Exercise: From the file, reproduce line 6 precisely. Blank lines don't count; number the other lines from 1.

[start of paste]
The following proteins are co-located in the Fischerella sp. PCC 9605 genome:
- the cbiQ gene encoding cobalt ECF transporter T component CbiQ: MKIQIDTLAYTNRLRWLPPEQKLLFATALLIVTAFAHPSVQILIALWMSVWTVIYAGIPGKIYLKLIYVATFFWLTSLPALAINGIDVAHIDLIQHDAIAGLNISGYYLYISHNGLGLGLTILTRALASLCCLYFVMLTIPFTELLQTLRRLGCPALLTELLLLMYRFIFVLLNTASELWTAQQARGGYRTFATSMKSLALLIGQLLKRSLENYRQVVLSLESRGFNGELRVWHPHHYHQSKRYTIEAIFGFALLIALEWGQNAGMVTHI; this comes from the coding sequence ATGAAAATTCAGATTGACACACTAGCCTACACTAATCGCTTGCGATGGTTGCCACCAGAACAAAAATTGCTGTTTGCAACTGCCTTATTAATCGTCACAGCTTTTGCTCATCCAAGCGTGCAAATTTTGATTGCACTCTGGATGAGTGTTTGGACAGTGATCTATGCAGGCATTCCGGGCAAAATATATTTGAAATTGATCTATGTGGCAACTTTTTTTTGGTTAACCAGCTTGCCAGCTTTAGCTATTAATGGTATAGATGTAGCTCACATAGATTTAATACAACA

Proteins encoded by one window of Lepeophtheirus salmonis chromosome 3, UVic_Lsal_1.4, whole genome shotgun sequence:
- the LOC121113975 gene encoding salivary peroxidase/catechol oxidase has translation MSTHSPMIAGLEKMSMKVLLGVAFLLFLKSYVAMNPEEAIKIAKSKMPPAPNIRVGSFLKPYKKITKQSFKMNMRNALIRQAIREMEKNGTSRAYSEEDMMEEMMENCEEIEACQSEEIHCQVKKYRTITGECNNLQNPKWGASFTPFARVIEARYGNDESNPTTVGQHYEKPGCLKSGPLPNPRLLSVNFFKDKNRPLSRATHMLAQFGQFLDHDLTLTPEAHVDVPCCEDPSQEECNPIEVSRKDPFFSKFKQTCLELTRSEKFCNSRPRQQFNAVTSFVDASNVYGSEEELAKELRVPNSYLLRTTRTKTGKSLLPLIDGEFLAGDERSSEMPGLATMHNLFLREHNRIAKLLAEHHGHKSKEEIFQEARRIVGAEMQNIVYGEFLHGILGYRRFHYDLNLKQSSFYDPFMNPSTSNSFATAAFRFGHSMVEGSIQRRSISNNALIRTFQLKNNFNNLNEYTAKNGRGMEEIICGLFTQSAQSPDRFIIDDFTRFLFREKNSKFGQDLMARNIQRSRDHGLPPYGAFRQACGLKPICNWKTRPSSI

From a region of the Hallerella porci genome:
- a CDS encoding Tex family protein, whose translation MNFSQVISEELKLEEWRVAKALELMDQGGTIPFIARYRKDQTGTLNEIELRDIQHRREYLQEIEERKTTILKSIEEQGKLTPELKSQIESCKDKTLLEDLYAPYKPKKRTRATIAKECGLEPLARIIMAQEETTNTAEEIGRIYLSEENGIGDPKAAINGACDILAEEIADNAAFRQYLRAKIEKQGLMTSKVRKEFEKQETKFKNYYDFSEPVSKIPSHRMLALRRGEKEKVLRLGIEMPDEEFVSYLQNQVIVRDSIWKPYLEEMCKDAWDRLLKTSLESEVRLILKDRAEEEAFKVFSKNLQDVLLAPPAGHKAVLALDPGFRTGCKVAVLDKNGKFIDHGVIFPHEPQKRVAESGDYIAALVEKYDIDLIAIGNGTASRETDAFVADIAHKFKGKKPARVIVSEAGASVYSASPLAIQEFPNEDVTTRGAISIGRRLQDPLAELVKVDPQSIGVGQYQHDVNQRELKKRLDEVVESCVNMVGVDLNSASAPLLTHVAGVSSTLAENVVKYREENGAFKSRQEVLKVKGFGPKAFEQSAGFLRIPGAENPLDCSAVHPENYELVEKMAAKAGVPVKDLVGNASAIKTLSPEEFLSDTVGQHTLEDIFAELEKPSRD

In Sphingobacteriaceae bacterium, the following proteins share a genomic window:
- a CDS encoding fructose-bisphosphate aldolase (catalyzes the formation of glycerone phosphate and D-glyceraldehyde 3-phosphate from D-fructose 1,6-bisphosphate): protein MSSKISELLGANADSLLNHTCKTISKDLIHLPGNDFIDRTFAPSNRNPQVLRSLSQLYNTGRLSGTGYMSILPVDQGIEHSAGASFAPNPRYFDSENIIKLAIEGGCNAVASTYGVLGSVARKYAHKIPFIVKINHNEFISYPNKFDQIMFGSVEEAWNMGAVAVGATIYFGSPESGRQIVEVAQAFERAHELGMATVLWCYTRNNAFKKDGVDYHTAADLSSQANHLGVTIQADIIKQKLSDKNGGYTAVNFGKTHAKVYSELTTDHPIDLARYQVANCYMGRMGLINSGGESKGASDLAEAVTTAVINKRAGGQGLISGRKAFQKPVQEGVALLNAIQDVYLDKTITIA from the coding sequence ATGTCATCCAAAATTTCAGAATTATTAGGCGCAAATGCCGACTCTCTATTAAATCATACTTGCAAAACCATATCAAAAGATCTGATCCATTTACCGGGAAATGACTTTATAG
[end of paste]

- a CDS encoding Tex family protein, whose translation MNFSQVISEELKLEEWRVAKALELMDQGGTIPFIARYRKDQTGTLNEIELRDIQHRREYLQEIEERKTTILKSIEEQGKLTPELKSQIESCKDKTLLEDLYAPYKPKKRTRATIAKECGLEPLARIIMAQEETTNTAEEIGRIYLSEENGIGDPKAAINGACDILAEEIADNAAFRQYLRAKIEKQGLMTSKVRKEFEKQETKFKNYYDFSEPVSKIPSHRMLALRRGEKEKVLRLGIEMPDEEFVSYLQNQVIVRDSIWKPYLEEMCKDAWDRLLKTSLESEVRLILKDRAEEEAFKVFSKNLQDVLLAPPAGHKAVLALDPGFRTGCKVAVLDKNGKFIDHGVIFPHEPQKRVAESGDYIAALVEKYDIDLIAIGNGTASRETDAFVADIAHKFKGKKPARVIVSEAGASVYSASPLAIQEFPNEDVTTRGAISIGRRLQDPLAELVKVDPQSIGVGQYQHDVNQRELKKRLDEVVESCVNMVGVDLNSASAPLLTHVAGVSSTLAENVVKYREENGAFKSRQEVLKVKGFGPKAFEQSAGFLRIPGAENPLDCSAVHPENYELVEKMAAKAGVPVKDLVGNASAIKTLSPEEFLSDTVGQHTLEDIFAELEKPSRD